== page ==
As for shelter, if you own your own home, great. Make sure it is maintained and can withstand your region’s weather volatility (e.g. adequate insulation and wood-burning stove in northern climes). If you don’t own your current shelter, look towards purchasing something suitable with extended family members or like-minded friends. If you believe security of your residence could be an issue, invest in ‘fortifying’ it.

I would add to this list of ‘personal’ investments the notion of investing in your local community. You are likely to increase your chances of ‘surviving’ a broad-based disaster if your neighbours are equally prepared and like-minded. Do you have a skill or trade that you could teach/share with others? Does your community have a disaster-preparedness plan? What can you do to help prepare your neighbourhood/town? Don’t preach, but teach.

Second, if you are fortunate enough to have the above relatively covered and still have ‘wealth’ to invest, look at and evaluate your ‘investments’ within the current monetary/financial system. Having no education or background in any fiduciary capacity, I would not begin to advise others around business or market investments. That being said, there are some basic precautions I would suggest contemplating.

The fiat currency/monetary system we have been forced to participate in is a relatively recent experiment in human history and history-to-date has not been kind to the attempts by central planners to control financial/market interactions as they wish for very long. Economic decline/collapse has been a recurrent theme in large, complex societies and there is little evidence to justify a belief that ‘this time will be different’ for our civilisation. Despite a lot of people attempting it, predicting which way a complex system of this nature will go or behave is pure guesswork. Just knowing, however, that history is ripe with failed (and similar) experiments is enough to warrant extreme caution and prudence.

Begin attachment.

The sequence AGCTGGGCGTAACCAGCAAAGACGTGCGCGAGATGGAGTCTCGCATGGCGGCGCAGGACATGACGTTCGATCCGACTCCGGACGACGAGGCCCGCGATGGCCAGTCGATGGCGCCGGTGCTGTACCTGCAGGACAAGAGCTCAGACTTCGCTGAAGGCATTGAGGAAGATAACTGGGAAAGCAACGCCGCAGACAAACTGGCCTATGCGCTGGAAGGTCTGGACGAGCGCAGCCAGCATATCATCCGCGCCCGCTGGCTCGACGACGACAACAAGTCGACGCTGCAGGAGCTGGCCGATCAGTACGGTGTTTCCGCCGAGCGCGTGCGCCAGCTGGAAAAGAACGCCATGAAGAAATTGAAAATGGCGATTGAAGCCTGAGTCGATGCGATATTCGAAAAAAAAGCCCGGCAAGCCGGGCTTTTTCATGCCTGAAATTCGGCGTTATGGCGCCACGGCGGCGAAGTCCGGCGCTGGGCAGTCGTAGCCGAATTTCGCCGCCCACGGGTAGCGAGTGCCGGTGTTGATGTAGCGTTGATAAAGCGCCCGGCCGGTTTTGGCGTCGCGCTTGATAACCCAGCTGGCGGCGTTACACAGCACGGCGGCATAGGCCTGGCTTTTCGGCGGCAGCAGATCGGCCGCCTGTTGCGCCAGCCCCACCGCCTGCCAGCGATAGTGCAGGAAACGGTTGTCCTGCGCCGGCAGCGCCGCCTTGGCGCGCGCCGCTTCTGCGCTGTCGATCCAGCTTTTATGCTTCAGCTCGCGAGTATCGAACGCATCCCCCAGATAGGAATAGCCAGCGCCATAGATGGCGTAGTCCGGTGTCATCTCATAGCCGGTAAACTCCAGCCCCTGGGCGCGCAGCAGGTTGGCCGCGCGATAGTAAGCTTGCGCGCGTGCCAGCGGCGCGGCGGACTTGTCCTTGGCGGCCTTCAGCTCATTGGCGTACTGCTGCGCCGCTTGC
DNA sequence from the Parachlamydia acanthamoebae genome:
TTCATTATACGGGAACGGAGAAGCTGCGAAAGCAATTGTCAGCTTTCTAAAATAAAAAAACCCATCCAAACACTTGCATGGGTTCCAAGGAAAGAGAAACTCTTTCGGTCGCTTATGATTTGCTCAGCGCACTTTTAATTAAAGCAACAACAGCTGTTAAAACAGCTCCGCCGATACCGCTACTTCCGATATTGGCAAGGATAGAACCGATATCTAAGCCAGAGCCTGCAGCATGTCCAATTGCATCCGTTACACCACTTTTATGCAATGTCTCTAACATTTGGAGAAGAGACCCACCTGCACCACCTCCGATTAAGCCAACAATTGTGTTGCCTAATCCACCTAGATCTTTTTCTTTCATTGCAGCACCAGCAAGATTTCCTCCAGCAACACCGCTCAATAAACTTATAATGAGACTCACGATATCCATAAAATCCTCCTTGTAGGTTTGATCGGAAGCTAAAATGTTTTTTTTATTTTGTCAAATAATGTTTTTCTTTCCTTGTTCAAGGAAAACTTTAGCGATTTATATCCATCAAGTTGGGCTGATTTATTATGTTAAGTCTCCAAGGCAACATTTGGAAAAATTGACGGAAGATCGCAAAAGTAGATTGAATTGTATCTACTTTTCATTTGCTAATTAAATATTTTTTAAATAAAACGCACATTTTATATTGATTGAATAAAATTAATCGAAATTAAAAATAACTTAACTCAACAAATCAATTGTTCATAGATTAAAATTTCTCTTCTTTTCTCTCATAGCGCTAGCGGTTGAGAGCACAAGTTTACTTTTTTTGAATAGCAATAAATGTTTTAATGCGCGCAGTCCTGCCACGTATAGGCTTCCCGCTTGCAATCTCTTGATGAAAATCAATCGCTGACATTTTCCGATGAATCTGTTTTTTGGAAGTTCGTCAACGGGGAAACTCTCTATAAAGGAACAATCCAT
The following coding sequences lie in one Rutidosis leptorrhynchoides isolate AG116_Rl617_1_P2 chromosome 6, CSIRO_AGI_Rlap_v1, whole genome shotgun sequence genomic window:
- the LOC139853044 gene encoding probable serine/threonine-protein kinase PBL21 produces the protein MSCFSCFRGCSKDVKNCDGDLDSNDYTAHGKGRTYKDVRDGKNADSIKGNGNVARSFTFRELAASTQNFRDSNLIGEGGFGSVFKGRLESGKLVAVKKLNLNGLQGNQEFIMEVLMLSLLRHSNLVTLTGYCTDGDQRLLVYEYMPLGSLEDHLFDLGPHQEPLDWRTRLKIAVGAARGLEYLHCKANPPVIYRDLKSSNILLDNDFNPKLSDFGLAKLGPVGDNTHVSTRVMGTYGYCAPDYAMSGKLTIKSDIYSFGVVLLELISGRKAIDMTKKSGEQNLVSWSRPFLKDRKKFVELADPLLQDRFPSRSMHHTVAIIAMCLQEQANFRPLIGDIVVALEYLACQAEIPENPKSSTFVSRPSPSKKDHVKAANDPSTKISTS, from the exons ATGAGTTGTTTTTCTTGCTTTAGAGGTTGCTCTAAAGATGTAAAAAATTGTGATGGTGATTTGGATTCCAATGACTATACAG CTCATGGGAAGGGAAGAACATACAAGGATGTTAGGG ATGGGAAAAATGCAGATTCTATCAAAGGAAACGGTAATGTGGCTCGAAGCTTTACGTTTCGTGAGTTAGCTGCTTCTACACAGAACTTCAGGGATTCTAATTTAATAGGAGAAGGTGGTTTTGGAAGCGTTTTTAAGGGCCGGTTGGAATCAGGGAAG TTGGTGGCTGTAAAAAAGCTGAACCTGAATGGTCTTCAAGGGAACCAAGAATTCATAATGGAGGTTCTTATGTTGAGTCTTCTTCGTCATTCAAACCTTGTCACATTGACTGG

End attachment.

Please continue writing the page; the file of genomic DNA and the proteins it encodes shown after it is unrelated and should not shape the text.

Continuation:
Pay off debt. Debt has a cost. Even though interest rates may never ‘normalise’ again, the interest that must be paid is a burden on future income–something I wish our governments would pay heed to.

Minimize paper ‘wealth’. Money in the bank or other financial institutions can disappear in a heartbeat; look at Cyprus and Greece for recent examples. It can be confiscated by the government or by the institution itself. Increasingly, governments are passing bail-in legislation, opening the door to depositor funds being taken to recapitalize insolvent banks. You could lose your deposits completely or be forced to receive bank ‘equity’ in lieu of your savings so reduce your exposure to these risks.

If some of the more likely scenarios arise, it seems important to have some cash/fiat currency on hand. For example, capital controls that limit withdrawals are becoming more commonplace, as are negative interest rates that eat into the purchasing power of your currency. Of course, the simple pursuit of inflation by our central banks ensures our fiat currency loses purchasing power everyday.